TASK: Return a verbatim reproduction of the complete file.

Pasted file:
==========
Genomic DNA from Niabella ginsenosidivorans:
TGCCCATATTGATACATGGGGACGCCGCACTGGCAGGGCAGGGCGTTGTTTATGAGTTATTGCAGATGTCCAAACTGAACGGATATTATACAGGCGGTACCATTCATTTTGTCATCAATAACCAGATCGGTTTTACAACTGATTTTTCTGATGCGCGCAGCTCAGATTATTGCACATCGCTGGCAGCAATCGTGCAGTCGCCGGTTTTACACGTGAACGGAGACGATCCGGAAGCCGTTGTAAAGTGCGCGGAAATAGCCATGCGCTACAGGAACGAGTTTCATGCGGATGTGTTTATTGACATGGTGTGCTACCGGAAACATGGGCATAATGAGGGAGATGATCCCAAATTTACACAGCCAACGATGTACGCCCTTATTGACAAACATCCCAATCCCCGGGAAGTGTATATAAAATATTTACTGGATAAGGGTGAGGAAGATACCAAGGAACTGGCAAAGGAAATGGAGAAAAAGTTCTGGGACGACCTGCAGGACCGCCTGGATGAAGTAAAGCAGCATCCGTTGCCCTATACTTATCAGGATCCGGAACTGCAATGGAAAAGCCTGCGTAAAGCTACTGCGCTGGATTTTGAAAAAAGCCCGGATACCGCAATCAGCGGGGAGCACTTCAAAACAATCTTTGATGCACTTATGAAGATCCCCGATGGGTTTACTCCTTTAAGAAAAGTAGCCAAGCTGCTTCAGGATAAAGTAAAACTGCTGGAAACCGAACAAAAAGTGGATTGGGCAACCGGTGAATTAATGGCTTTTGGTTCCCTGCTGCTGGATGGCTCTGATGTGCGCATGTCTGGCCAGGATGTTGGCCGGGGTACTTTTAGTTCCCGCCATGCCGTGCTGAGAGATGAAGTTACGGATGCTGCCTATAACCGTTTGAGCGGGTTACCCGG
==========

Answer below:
Genomic DNA from Niabella ginsenosidivorans:
TGCCCATATTGATACATGGGGACGCCGCACTGGCAGGGCAGGGCGTTGTTTATGAGTTATTGCAGATGTCCAAACTGAACGGATATTATACAGGCGGTACCATTCATTTTGTCATCAATAACCAGATCGGTTTTACAACTGATTTTTCTGATGCGCGCAGCTCAGATTATTGCACATCGCTGGCAGCAATCGTGCAGTCGCCGGTTTTACACGTGAACGGAGACGATCCGGAAGCCGTTGTAAAGTGCGCGGAAATAGCCATGCGCTACAGGAACGAGTTTCATGCGGATGTGTTTATTGACATGGTGTGCTACCGGAAACATGGGCATAATGAGGGAGATGATCCCAAATTTACACAGCCAACGATGTACGCCCTTATTGACAAACATCCCAATCCCCGGGAAGTGTATATAAAATATTTACTGGATAAGGGTGAGGAAGATACCAAGGAACTGGCAAAGGAAATGGAGAAAAAGTTCTGGGACGACCTGCAGGACCGCCTGGATGAAGTAAAGCAGCATCCGTTGCCCTATACTTATCAGGATCCGGAACTGCAATGGAAAAGCCTGCGTAAAGCTACTGCGCTGGATTTTGAAAAAAGCCCGGATACCGCAATCAGCGGGGAGCACTTCAAAACAATCTTTGATGCACTTATGAAGATCCCCGATGGGTTTACTCCTTTAAGAAAAGTAGCCAAGCTGCTTCAGGATAAAGTAAAACTGCTGGAAACCGAACAAAAAGTGGATTGGGCAACCGGTGAATTAATGGCTTTTGGTTCCCTGCTGCTGGATGGCTCTGATGTGCGCATGTCTGGCCAGGATGTTGGCCGGGGTACTTTTAGTTCCCGCCATGCCGTGCTGAGAGATGAAGTTACGGATGCTGCCTATAACCGTTTGAGCGGGTTACCCGG